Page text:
Living 76: Getting with the Program
by A. D.
I've just returned from a three weeks' teaching assignment in Vevey, a small town (pop. 15,000) in the heart of the wine country on Lake Geneva in Switzerland, a country in which adults over the age of 40 generally consider it impolite to talk politics. So aside from one student who couldn't resist bringing it up in an informal, after-class context the only person who spoke to me about the war in Iraq was a transplanted Syrian running a kebab shop on a small plaza off the town's main square. Having figured me as coming from the U.S., he joined me with a hostly pot of tea after I'd bought and consumed a felafel sandwich, in order to express unalloyed satisfaction in the destruction of Saddam's regime. As one result thereof, his family had heard from his brother imprisoned by Hussein for the first time in twenty years, and had some hope, albeit faint, of recovering rights to (or getting some compensation for) a restaurant his father had owned in Baghdad until they were forced to flee the country in the early ‘80s.
In his middle forties, this man I'll call him Ahmad felt we'd conducted the war judiciously, and thought we were making the right opening moves in facilitating the reconstruction of Iraq. (All this he volunteered, by the way, after initiating a conversation I hadn't expected.) His one concern: That we apply equal standards of justice and democracy everywhere. Would we do that? he asked. I replied that I hoped we would, but we'd all have to wait and see.
I don't mean to imply that the Swiss are apolitical. Indeed, even their vaunted neutrality constitutes a political stance, neutrality necessarily favoring as it does the status quo. Many people I met were preparing to demonstrate at the upcoming G8 meeting across the lake a few weeks later. From what I saw in the Swiss papers and on Swiss television (I'm bilingual, and can both speak and read French), they take their politics local, regional, national, and global seriously, and the level of political discussion there is consistently better informed and more substantial than what we get here as a matter of course.
Their mass media have become increasingly and regrettably Americanized: TV is full of soap operas, variant versions of our game shows, lots of Clint Eastwood and Bruce Willis and Arnold Schwarzenegger thrillers, and (go figure this) endless reruns of "Friends" and "The Nanny" dubbed into German. But there's a lot of serious social and political commentary in prime time; there's solid, in-depth reporting by real journalists on the news shows; there are no Rush Limbaugh and ditto-head types nattering on about "cheese-eating surrender monkeys"; and the newspapers don't stoop to childish nonsense such as montaging the heads of weasels (or any other animals) onto the bodies of U.N. diplomats for front-page illustrations. By contrast, what passes for political discourse here in my native land seems naïve and juvenile.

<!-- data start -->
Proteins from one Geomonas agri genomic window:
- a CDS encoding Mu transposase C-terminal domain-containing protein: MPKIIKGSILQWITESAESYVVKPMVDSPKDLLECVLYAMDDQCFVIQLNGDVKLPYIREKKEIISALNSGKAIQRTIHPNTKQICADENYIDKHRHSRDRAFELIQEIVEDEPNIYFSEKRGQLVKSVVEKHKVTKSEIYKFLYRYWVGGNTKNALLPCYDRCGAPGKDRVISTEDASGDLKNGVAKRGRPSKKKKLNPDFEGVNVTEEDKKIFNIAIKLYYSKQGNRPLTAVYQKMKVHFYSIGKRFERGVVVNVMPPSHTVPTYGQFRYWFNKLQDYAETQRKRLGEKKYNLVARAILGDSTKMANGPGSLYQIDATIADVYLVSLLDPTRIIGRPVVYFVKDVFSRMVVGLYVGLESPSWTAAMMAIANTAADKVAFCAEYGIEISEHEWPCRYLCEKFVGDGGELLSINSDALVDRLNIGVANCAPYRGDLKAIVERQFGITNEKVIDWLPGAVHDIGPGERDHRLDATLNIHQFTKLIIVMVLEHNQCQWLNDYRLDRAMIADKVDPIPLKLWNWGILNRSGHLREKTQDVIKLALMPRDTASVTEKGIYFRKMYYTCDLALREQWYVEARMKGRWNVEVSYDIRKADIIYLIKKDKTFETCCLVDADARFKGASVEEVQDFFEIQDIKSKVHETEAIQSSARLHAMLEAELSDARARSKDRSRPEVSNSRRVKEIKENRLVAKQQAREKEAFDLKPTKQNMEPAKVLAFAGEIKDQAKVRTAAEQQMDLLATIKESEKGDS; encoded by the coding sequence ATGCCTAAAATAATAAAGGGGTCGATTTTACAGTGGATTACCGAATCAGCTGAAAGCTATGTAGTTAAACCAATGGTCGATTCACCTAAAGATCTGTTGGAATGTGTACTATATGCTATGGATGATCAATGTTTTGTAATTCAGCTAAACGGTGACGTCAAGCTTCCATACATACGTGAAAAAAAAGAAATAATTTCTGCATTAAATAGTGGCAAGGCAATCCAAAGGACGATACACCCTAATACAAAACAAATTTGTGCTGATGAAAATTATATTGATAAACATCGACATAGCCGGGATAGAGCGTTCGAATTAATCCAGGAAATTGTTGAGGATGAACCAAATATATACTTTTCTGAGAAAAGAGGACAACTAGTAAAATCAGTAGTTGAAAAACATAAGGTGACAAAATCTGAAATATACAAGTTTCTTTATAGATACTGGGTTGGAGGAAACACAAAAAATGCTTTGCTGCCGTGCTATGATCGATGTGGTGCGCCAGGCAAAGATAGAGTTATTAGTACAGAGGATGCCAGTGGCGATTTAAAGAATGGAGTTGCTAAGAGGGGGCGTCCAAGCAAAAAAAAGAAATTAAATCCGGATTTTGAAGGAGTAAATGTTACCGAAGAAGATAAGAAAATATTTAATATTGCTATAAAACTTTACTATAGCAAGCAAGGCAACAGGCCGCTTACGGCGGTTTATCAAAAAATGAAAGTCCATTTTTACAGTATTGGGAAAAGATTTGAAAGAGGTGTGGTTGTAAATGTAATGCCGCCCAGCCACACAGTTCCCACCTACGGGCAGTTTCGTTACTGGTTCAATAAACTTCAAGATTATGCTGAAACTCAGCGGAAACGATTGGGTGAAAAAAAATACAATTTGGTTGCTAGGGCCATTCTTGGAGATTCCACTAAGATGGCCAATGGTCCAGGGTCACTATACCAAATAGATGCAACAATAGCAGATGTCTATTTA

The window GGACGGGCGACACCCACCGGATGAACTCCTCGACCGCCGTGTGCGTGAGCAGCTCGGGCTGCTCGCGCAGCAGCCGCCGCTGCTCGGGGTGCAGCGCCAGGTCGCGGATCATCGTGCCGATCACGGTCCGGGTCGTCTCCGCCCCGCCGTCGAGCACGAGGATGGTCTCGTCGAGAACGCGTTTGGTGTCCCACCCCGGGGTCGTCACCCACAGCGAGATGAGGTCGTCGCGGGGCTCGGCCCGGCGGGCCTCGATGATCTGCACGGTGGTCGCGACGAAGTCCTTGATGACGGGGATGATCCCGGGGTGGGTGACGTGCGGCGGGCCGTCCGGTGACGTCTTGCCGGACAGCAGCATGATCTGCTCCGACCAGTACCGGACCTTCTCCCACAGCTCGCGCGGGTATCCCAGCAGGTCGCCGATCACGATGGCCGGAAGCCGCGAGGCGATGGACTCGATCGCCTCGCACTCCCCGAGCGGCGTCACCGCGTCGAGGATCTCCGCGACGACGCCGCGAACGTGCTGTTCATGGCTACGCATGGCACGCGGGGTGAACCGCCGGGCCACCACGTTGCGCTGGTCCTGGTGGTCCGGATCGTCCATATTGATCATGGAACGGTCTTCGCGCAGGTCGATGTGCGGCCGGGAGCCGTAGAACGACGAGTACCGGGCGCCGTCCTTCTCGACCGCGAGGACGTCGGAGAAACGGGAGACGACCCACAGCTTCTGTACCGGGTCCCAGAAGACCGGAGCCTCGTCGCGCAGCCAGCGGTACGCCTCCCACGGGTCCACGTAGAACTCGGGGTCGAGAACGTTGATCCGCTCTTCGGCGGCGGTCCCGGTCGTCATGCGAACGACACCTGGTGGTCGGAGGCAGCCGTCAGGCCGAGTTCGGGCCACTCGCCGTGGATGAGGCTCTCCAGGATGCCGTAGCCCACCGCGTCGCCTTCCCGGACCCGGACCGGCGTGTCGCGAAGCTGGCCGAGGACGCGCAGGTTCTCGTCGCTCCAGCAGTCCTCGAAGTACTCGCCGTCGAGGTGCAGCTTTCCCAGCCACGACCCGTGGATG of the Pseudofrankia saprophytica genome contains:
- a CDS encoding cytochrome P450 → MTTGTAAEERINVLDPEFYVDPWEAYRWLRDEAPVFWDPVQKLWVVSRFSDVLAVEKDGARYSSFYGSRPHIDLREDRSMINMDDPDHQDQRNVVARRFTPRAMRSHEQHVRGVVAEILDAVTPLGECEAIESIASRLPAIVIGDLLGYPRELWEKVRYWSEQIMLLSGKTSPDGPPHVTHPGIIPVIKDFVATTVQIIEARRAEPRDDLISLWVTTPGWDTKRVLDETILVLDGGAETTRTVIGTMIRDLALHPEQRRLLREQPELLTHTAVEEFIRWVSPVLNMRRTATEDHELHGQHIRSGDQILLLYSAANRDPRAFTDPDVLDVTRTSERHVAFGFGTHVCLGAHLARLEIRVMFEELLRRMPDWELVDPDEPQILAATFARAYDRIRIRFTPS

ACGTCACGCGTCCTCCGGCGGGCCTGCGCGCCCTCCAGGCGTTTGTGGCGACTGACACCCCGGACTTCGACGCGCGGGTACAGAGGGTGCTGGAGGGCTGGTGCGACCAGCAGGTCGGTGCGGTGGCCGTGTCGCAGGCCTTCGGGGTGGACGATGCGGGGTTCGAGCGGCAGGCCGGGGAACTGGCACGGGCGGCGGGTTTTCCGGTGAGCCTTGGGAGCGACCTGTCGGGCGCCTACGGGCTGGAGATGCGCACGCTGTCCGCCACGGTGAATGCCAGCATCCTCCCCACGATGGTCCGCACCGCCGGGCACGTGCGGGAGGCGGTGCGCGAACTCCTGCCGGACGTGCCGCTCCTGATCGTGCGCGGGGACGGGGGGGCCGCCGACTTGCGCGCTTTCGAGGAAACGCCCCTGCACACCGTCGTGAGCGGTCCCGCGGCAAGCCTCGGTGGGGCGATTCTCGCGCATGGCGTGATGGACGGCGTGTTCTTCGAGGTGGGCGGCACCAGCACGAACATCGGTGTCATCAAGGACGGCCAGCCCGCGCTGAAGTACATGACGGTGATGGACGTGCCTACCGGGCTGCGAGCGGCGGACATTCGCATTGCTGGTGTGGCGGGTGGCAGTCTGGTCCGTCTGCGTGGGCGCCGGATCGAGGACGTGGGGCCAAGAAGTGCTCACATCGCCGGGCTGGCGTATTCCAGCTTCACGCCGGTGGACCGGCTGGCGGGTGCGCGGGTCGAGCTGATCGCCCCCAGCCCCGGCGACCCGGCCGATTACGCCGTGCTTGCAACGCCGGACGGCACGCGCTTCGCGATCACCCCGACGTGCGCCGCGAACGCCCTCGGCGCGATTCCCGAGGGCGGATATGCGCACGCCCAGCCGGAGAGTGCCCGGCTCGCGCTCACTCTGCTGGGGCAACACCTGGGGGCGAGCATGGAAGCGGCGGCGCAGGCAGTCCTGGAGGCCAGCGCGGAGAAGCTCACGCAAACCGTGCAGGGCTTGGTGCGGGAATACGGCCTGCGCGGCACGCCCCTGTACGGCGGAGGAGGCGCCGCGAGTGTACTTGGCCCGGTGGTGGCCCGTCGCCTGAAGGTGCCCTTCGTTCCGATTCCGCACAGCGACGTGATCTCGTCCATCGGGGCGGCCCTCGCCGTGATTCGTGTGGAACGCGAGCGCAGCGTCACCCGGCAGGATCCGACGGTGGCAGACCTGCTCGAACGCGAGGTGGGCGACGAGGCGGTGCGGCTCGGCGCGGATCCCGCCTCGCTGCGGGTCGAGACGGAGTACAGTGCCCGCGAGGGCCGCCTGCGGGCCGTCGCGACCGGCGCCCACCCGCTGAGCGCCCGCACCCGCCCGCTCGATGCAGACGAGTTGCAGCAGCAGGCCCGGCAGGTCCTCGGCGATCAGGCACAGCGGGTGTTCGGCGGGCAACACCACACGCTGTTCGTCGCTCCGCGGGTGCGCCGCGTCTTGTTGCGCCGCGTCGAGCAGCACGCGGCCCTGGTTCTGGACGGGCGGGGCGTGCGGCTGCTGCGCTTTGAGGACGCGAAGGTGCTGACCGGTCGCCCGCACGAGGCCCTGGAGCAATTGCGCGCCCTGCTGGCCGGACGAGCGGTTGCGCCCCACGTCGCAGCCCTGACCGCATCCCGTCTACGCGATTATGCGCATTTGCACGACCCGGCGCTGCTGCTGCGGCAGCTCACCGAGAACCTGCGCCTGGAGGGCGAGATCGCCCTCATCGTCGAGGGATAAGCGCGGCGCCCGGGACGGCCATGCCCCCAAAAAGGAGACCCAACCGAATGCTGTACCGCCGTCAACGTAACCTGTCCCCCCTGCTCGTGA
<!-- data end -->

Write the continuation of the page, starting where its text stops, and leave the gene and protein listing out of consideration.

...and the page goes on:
Of course, now I've come back home, so I have to get with the program. When people here ask what other languages I speak, I understand that according to the new social policy here in the States the politically correct answer is not French but Freedom. And that, along those same lines, when I dress up to take my girlfriend out this weekend to celebrate my return, I'll put on a shirt with Freedom cuffs, while she'll don some sexy Freedom lingerie and splash on a little fancy Freedom cologne.
At dinner in a Freedom restaurant we'll have our salads with Freedom dressing, our steaks with Freedom fries and maybe a little Freedom's Mustard on the side sopping up the gravy with slices of Freedom bread, washing it down with Freedom wine. (Assuming, of course, that the restaurant hasn't dumped all of its pricey Freedom vintages into the toilet. Several people in Switzerland did ask me why we in the U.S. considered it a boycott to buy wine and then throw it away; do we believe, they wanted to know, that the people who make "the widow" Veuve Cliquot champagne care whether we pour it down our throats, into the bathtub, or onto the sidewalk once we've paid for it? I couldn't think of a reasonable explanation. Bill O'Reilly has one, no doubt.)
Not having seen each other in a month, the lady and I will naturally start to feel frisky after such a repast. Wouldn't surprise me if we started Freedom-kissing as we walk home. I've thought about giving her a good Freedom-polishing once we close and lock the door, as a warm-up; that always gets her going. Of course, when things get really serious, as advocates of safe sex, we'll use a Freedom letter.
Then a good night's rest. Probably we'll sleep in. As for Sunday morning breakfast in bed, we'll have my favorite: Freedom toast. With Canadian (but not Freedom-Canadian) bacon. And a steaming pot of Freedom Roast coffee.
Great to be
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Copyright 2003 by A. D. Coleman. All rights reserved.
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